Putting the Pieces Together
Now that I have completed my travels and almost all of my interviews, I want to begin putting pieces together and reflect on what I have learned so far this summer. To help tie my findings together, I’ve been reading Dan Rather’s What Unites Us and Rushworth Kidder’s How Good People Make Tough Choices. The first is more related to the political aspect of my project, and the second is more about the ethics.
I started off this project by creating a survey to use as a guide for my interviews and as a way to check to see if there were any similarities or differences between the survey responses and the interview responses, as one was anonymous and one wasn’t. What I have noticed is that the interviews have reflected the survey results for the most part, but, in my opinion, there seemed to be a lot more introspection and deeper reflection in the interviews than the survey responses. For example, when I asked people in the survey what morals, out of a choice of 12 common ones, they strove to achieve on a daily basis, with the exception of two, each option was chosen over 75%. In the interviews, however, most people told me they lose sight of their own values when they get into debates over politics because in the heat of the moment, as one person said, “you’re thinking about how you can win the argument, not about your morals. Only after the fact do you think ‘maybe I was being a little too harsh.’”
Another thing I noticed to be different is that I think people were more honest in the surveys simply because it was anonymous. In my survey, 70% of people said that it is important they stay up to date with current news. But in the interviews, I can only recall one person saying that he did not actively stay up to date with the news. Along these lines, in addition to being up to date with current political events, almost everyone said they fact-check their information with sources that oppose their political views. The two most common responses in the interviews were either people who watch FOX News and occasionally check CNN or MSNBC or vice versa. I found that interesting as well because in the survey, only 58% of people said that having a variety of news sources is important to them. While I don’t think any of the interviewees are necessarily dishonest, I think when being filmed on camera there is a urge to not be as truthful about things that could make you look less credible.
I did find one example that is contrary to my thinking that the surveys are more honest than the interviews. In the survey, 25% of people said they tend to judge people who have different political views as them before they get to know them well, but nearly all the people in my interviews admitted to having preconceived biases about politics that affect the way they see people before they get to know them. I think this is partly due to the way I phrased the two (because in the survey it was phrased as a statement whereas in the interviews I asked it as a question) and also because, like I mentioned early, the interviewees seemed more reflective. In How Good People Make Tough Choices, Kidder writes about the “Nine Checkpoints of Ethical Decision-Making,” in which the first checkpoint is “recognize there is a moral issue” and the second checkpoint is “determine the actor.” I think that when it comes to the issue of personal political bias, on a surface level, there is a tendency to think that we are immune from this bias and we assume that we are not the actor and skip over the rest of the nine checkpoints. This is reflective of the results I talked about in one of my first letters where, in my survey, only 15% of all respondents thought their answers to a previous section were politically biased, yet 86% of all respondents thought that other people would answer in a politically biased way.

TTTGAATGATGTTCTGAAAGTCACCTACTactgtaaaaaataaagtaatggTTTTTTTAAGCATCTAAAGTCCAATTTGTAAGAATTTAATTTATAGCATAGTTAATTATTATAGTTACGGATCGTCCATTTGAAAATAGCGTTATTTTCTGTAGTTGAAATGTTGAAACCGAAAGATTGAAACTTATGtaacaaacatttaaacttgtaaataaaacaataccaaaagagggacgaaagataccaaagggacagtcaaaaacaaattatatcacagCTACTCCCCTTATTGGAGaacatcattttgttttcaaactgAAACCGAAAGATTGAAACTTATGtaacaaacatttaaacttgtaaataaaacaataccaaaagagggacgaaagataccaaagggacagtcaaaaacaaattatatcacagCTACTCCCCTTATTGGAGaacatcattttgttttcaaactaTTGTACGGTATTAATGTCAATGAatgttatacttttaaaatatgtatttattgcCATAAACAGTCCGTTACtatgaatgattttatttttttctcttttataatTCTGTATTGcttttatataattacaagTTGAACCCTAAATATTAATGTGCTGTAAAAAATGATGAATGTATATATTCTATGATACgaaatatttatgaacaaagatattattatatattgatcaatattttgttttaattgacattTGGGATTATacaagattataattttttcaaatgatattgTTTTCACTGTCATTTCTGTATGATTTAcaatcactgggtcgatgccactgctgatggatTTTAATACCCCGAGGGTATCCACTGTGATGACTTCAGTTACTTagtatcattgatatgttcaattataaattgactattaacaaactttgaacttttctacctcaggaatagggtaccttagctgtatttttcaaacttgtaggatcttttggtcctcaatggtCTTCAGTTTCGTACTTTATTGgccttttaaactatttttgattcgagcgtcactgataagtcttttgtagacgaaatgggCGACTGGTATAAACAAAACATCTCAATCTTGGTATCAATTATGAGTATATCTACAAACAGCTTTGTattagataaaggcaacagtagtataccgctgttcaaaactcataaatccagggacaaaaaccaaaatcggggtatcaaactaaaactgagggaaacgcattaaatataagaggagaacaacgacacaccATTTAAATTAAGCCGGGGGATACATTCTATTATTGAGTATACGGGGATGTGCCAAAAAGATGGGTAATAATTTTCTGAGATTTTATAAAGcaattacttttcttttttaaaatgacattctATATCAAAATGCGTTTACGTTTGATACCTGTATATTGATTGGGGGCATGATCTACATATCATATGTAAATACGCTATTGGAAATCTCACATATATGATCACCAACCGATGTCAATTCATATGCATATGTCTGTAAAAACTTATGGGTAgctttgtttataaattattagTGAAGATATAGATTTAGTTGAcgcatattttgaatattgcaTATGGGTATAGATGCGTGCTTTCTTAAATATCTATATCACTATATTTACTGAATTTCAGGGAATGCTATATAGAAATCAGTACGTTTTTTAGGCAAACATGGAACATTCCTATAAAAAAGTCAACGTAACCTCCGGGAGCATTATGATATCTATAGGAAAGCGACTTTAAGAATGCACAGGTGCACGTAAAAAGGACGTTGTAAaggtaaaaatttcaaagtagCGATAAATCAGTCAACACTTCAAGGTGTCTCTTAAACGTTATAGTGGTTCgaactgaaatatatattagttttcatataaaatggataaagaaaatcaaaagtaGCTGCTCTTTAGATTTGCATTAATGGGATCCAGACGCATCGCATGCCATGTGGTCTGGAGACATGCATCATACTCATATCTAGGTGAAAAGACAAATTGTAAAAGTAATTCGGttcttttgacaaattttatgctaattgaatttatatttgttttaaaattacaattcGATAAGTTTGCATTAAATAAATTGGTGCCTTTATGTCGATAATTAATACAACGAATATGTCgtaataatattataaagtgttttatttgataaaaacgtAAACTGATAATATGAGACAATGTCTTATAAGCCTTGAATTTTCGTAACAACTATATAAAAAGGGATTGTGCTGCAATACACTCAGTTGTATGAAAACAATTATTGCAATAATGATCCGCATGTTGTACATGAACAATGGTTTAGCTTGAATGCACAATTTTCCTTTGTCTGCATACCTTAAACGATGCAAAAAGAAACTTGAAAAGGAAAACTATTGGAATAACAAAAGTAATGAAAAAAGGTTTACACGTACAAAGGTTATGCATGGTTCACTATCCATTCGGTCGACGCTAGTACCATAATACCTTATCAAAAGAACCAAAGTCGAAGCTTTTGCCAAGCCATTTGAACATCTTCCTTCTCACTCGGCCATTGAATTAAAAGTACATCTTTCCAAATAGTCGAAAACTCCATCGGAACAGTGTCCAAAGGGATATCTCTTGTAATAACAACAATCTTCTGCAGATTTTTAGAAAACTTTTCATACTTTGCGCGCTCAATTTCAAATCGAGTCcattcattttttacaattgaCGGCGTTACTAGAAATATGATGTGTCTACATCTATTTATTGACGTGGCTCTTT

When I was reading What Unites Us, a quote that stuck out to me was this: “We often hear about how we need to be more tolerant: to make room for people, ideas, and actions with which we may not agree. This is a prerequisite for a functional democracy. But tolerance alone is not sufficient; it allows us to accept others without engaging with them, to feel smug and self-satisfied without challenging the boundaries within which too many of us live.” I hope that with the people I have talked to in my interviews, if they could take away one message, it would be that. Not only did I go into the interviews wanting to understand different people’s points of view and learning about who they are, but I wanted them to think about politics and their own biases and values in a way they might not have thought about before, to think about the issue more critically than surface-level. At the beginning of this summer, I would have thought that being tolerant of others’ views is the moral and ethical way to approach this topic, but I’ve learned throughout this experience that it’s more than that – it’s having a commitment to challenging your own biases every day.